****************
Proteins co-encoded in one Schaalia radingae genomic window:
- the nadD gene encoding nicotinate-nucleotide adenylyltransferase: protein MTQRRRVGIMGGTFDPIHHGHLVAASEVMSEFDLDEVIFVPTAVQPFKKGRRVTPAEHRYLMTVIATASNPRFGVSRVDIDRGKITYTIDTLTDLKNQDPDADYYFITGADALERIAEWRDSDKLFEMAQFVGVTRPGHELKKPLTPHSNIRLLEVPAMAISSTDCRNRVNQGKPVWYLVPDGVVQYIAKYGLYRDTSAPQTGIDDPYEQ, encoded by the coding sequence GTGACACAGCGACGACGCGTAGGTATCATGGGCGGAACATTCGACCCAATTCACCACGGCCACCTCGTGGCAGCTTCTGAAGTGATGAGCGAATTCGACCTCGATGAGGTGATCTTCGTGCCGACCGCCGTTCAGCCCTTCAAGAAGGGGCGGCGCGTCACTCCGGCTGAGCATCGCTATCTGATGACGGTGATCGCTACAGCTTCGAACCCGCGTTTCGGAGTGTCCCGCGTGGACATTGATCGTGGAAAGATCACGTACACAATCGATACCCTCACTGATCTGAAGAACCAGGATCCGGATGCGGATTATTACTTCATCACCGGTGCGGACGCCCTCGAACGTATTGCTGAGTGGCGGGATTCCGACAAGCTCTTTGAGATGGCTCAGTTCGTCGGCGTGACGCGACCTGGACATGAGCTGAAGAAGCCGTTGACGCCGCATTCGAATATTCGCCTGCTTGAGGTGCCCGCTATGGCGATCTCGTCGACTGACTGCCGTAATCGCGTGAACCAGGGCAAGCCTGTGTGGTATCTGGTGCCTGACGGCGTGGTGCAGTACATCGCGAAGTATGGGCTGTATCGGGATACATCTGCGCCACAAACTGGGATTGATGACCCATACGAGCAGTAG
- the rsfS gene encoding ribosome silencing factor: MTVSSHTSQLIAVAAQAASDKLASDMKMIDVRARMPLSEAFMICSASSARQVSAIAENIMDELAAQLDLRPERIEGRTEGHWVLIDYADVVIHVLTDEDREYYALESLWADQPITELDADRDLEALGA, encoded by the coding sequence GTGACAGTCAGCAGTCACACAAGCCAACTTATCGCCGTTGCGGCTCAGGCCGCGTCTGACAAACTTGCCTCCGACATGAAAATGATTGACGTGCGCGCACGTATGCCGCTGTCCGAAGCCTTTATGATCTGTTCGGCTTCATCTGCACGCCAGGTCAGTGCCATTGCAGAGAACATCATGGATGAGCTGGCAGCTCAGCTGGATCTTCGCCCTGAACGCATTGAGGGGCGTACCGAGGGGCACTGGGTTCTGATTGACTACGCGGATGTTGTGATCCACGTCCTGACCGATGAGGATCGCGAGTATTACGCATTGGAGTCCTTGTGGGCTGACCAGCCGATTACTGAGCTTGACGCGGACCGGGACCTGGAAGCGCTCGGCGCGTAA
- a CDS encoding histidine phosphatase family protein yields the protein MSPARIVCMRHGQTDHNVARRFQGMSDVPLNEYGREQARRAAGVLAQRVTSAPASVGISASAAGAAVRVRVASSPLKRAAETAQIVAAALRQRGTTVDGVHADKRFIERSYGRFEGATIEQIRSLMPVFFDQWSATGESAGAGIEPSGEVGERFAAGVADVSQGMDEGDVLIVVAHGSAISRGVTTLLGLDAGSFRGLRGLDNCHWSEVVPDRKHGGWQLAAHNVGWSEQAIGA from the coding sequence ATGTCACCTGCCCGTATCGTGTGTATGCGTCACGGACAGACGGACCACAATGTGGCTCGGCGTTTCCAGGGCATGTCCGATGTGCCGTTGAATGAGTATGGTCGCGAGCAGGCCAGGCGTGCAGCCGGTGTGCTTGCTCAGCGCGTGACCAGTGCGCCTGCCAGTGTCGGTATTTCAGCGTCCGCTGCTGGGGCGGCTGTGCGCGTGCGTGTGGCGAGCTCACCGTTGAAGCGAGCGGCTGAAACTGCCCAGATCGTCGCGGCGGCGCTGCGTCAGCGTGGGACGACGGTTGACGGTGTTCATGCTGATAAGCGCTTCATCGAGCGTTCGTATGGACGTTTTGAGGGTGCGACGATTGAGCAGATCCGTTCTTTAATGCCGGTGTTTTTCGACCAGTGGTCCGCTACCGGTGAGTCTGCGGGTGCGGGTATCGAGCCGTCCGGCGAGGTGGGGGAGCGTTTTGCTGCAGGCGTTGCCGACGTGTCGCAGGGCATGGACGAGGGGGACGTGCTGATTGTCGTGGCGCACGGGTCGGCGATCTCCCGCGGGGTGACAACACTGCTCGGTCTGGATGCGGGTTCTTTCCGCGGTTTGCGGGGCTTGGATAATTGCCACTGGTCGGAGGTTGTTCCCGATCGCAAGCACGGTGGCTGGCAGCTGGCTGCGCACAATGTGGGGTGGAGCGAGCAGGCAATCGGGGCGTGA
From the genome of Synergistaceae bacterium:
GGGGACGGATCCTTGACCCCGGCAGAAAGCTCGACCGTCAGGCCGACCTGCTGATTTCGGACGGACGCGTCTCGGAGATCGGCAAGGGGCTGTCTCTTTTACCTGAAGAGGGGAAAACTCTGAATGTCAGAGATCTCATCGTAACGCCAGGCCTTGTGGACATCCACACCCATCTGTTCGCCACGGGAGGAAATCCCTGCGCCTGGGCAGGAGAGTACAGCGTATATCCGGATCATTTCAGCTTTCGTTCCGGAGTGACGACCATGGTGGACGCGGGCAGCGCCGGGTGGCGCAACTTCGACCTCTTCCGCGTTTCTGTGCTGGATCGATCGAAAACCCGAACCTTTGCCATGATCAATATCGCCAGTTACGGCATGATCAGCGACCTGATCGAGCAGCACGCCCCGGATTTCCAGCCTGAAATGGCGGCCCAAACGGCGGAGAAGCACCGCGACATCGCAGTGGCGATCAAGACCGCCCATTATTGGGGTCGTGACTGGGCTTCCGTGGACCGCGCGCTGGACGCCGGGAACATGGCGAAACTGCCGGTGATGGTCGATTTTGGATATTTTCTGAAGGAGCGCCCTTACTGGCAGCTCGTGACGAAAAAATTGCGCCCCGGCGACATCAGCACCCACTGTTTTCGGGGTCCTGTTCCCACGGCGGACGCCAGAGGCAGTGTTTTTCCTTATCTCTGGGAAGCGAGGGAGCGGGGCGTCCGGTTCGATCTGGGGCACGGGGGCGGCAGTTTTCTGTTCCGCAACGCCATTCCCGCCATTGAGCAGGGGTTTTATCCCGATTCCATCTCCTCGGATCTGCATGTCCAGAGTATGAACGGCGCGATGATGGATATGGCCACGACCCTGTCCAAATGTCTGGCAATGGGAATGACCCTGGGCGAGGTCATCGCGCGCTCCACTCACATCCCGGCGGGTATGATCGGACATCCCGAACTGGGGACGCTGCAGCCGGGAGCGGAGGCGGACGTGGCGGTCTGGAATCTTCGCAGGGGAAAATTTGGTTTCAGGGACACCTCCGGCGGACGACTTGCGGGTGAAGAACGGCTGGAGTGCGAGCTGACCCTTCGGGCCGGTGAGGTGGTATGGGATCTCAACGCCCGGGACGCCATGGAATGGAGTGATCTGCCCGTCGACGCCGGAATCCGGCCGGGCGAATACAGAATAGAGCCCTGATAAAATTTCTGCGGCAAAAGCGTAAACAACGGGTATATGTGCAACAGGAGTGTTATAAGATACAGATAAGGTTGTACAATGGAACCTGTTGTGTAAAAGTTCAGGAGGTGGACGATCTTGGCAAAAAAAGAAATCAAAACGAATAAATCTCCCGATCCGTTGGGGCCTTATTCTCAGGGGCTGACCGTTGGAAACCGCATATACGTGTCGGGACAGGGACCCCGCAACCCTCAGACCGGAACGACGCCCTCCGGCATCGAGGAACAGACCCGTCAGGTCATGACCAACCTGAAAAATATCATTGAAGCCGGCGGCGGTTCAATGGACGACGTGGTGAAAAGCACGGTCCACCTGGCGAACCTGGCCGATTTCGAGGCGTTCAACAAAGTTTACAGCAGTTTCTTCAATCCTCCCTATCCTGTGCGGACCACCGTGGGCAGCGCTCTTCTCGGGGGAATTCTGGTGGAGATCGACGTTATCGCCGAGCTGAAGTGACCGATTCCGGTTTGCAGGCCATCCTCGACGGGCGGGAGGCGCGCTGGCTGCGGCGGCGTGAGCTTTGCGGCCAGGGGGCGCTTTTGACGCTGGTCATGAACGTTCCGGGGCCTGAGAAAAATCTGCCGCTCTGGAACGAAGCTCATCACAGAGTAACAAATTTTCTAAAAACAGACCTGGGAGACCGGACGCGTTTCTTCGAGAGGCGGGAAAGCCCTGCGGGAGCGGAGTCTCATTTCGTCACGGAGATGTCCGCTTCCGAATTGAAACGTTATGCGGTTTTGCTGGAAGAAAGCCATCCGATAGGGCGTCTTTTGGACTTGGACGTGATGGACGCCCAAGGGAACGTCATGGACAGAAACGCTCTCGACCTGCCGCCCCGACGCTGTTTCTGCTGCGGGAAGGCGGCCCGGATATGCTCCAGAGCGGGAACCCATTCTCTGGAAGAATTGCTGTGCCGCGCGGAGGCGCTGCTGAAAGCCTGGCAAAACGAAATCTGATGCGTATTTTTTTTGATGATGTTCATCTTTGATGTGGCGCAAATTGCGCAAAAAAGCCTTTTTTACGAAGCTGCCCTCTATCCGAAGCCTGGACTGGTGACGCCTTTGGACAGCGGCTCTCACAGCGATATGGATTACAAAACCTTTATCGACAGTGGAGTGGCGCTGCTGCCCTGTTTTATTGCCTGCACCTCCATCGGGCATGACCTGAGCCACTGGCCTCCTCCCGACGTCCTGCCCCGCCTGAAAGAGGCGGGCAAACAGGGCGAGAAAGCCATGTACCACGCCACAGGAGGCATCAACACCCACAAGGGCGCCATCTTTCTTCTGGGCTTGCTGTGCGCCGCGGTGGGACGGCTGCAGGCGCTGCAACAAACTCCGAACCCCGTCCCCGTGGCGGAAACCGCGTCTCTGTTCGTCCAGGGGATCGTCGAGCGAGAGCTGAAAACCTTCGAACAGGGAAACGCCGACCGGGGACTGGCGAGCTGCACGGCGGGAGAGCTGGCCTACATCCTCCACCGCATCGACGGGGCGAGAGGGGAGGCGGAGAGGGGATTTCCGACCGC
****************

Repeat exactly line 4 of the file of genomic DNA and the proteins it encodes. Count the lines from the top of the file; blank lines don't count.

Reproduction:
- a CDS encoding histidine phosphatase family protein yields the protein MSPARIVCMRHGQTDHNVARRFQGMSDVPLNEYGREQARRAAGVLAQRVTSAPASVGISASAAGAAVRVRVASSPLKRAAETAQIVAAALRQRGTTVDGVHADKRFIERSYGRFEGATIEQIRSLMPVFFDQWSATGESAGAGIEPSGEVGERFAAGVADVSQGMDEGDVLIVVAHGSAISRGVTTLLGLDAGSFRGLRGLDNCHWSEVVPDRKHGGWQLAAHNVGWSEQAIGA from the coding sequence ATGTCACCTGCCCGTATCGTGTGTATGCGTCACGGACAGACGGACCACAATGTGGCTCGGCGTTTCCAGGGCATGTCCGATGTGCCGTTGAATGAGTATGGTCGCGAGCAGGCCAGGCGTGCAGCCGGTGTGCTTGCTCAGCGCGTGACCAGTGCGCCTGCCAGTGTCGGTATTTCAGCGTCCGCTGCTGGGGCGGCTGTGCGCGTGCGTGTGGCGAGCTCACCGTTGAAGCGAGCGGCTGAAACTGCCCAGATCGTCGCGGCGGCGCTGCGTCAGCGTGGGACGACGGTTGACGGTGTTCATGCTGATAAGCGCTTCATCGAGCGTTCGTATGGACGTTTTGAGGGTGCGACGATTGAGCAGATCCGTTCTTTAATGCCGGTGTTTTTCGACCAGTGGTCCGCTACCGGTGAGTCTGCGGGTGCGGGTATCGAGCCGTCCGGCGAGGTGGGGGAGCGTTTTGCTGCAGGCGTTGCCGACGTGTCGCAGGGCATGGACGAGGGGGACGTGCTGATTGTCGTGGCGCACGGGTCGGCGATCTCCCGCGGGGTGACAACACTGCTCGGTCTGGATGCGGGTTCTTTCCGCGGTTTGCGGGGCTTGGATAATTGCCACTGGTCGGAGGTTGTTCCCGATCGCAAGCACGGTGGCTGGCAGCTGGCTGCGCACAATGTGGGGTGGAGCGAGCAGGCAATCGGGGCGTGA